Washington State University

Washington State University (2)

Imagine landing on the moon or Mars, putting rocks through a 3-D printer and making something useful – like a needed wrench or replacement part.

"It sounds like science fiction, but now it’s really possible,’’ says Amit Bandyopadhyay, professor in the School of Mechanical and Materials Engineering at Washington State University.

Bandyopadhyay and a group of colleagues recently published a paper in Rapid Prototyping Journal demonstrating how to print parts using materials from the moon.
 
Approached by NASA
 
Bandyopadhyay and Susmita Bose, professor in the School of Mechanical and Materials Engineering, are well known researchers in the area of three-dimensional printing for creation of bone-like materials for orthopedic implants.

In 2010, researchers from NASA initiated discussion with Bandyopadhyay, asking if the research team might be able to print 3-D objects from moon rock.
 
Because of the tremendous expense of space travel, researchers strive to limit what space ships have to carry. Establishment of a lunar or Martian outpost would require using the materials that are on hand for construction or repairs. That’s where the 3-D fabrication technology might come in.

Three-dimensional fabrication technology, also known as additive manufacturing, allows researchers to produce complex 3-D objects directly from computer-aided design (CAD) models, printing the material layer by layer. In this case, the material is heated using a laser to high temperatures and prints out like melting candle wax to a desired shape.

Simple shapes built
 
To test the idea, NASA researchers provided Bandyopadhyay and Bose with 10 pounds of raw lunar regolith simulant, an imitation moon rock that is used for research purposes.

The WSU researchers were concerned about how the moon rock material - which is made of silicon, aluminum, calcium, iron and magnesium oxides - would melt. But they found it behaved similarly to silica, and they built a few simple shapes.

The researchers are the first to demonstrate the ability to fabricate parts using the moon-like material. They sent their pieces to NASA.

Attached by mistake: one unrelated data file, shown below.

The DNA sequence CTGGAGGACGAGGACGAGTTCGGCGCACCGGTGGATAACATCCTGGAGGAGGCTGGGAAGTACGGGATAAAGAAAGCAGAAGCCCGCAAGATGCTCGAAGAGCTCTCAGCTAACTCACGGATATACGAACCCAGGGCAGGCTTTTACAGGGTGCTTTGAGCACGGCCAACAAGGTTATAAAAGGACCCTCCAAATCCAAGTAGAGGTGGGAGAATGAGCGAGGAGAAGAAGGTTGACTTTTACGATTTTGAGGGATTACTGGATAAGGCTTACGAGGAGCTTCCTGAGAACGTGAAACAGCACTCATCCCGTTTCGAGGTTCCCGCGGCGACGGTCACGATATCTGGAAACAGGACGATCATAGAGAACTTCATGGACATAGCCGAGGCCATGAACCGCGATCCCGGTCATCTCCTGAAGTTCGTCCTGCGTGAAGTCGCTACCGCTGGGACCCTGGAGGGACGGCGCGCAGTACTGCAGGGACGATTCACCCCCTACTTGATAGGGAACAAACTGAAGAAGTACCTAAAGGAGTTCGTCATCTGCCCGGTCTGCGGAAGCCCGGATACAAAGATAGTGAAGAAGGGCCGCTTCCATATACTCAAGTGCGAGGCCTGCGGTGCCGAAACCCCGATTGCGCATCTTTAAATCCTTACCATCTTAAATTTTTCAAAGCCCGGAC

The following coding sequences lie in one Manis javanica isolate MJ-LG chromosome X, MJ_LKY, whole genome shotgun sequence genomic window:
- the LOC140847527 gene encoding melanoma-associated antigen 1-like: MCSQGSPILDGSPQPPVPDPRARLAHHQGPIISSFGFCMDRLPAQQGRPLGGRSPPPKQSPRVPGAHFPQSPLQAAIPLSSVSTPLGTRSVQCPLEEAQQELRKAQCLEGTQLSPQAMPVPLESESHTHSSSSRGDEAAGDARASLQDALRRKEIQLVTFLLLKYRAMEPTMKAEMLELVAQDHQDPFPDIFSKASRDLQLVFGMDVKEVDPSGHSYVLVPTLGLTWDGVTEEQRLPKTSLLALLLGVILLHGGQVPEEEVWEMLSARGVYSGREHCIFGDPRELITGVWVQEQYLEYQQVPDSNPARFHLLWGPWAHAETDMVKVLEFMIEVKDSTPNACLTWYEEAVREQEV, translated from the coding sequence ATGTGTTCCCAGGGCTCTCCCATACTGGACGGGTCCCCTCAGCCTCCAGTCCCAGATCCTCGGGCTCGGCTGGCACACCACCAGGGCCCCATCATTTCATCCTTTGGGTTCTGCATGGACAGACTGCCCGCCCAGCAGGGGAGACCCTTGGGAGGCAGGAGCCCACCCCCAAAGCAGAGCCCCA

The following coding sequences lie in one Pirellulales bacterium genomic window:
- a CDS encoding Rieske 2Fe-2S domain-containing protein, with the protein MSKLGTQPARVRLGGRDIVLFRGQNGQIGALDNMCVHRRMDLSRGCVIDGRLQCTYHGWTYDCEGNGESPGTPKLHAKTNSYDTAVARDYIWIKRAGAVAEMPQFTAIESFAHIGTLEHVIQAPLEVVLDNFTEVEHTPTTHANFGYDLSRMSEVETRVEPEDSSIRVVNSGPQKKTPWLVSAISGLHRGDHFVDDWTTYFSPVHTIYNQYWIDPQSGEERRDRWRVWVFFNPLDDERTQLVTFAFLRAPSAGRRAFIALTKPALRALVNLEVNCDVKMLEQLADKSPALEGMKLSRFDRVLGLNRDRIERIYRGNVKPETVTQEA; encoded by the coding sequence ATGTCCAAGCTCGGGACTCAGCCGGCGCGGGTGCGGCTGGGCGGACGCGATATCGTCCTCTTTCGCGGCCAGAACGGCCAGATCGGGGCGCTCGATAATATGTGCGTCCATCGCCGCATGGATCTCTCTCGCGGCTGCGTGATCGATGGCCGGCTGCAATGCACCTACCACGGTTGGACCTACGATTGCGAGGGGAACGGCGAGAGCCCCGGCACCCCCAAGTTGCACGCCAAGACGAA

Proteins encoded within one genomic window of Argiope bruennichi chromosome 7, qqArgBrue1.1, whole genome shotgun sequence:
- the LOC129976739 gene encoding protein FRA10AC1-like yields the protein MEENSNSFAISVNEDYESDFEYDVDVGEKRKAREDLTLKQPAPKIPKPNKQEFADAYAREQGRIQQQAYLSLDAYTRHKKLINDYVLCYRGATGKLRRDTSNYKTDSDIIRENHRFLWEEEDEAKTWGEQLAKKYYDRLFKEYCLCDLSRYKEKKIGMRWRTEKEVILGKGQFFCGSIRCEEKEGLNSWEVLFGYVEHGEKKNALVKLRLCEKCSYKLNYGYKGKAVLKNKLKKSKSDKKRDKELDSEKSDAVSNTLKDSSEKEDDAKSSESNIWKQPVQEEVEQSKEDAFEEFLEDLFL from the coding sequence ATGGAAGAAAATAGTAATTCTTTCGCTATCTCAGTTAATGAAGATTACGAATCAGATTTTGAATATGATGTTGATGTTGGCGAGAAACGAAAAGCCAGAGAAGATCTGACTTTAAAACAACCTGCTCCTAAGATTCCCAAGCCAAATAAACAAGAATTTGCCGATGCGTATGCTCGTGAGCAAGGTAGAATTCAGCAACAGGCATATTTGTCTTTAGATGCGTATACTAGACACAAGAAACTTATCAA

"It doesn’t look fantastic, but you can make something out of it,’’ says Bandyopadhyay.
 
Tailoring composition, geometry
 
Using additive manufacturing, the material could also be tailored, the researchers say. If you want a stronger building material, for instance, you could perhaps use some moon rock with earth-based additives.

"The advantage of additive manufacturing is that you can control the composition as well as the geometry,’’ says Bose.

In the future, the researchers hope to show that the lunar material could be used to do remote repairs.

"It is an exciting science fiction story, but maybe we’ll hear about it in the next few years,’’ says Bandyopadhyay. "As long as you can have additive manufacturing set up, you may be able to scoop up and print whatever you want. It’s not that far-fetched.’’
 
The research was supported by a $750,000 W.M. Keck Foundation grant.

For more information, visit: www.mme.wsu.edu

Thursday, 01 December 2011 12:50

3D printer used to make bone-like material

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It looks like bone, it feels like bone, for the most part it acts like bone, and it came off an inkjet printer.

Washington State University researchers have used a 3D printer to create a bone-like material and structure that can be used in orthopedic procedures, dental work and to deliver medicine for treating osteoporosis. Paired with actual bone, it acts as a scaffold for new bone to grow on and ultimately dissolves with no apparent ill effects.

The authors report on successful in vitro tests in the journal Dental Materials and say they’re already seeing promising results with in vivo tests on rats and rabbits. It’s possible that doctors will be able to custom order replacement bone tissue in a few years, said Susmita Bose, co-author and professor in WSU’s School of Mechanical and Materials Engineering.

"If a doctor has a CT scan of a defect, we can convert it to a CAD file and make the scaffold according to the defect,” Bose said.

The material grows out of a four-year interdisciplinary effort involving chemistry, materials science, biology and manufacturing. A main finding of the paper is that the addition of silicon and zinc more than doubled the strength of the main material, calcium phosphate.

The researchers – who include mechanical and materials engineering Professor Amit Bandyopadhyay, doctoral student Gary Fielding and research assistant Solaiman Tarafder - also spent a year optimizing a commercially available ProMetal 3D printer designed to make metal objects.

The printer works by having an inkjet spray a plastic binder over a bed of powder in layers of 20 microns, about half the width of a human hair. Following a computer’s directions, it creates a channeled cylinder the size of a pencil eraser.

After just a week in a medium with immature human bone cells, the scaffold was supporting a network of new bone cells.

The research was funded with a $1.5 million grant from the National Institutes of Health.

For more information, visit: wsutoday.wsu.edu

Photo Credit: Shelly Hanks of WSU Photo Services

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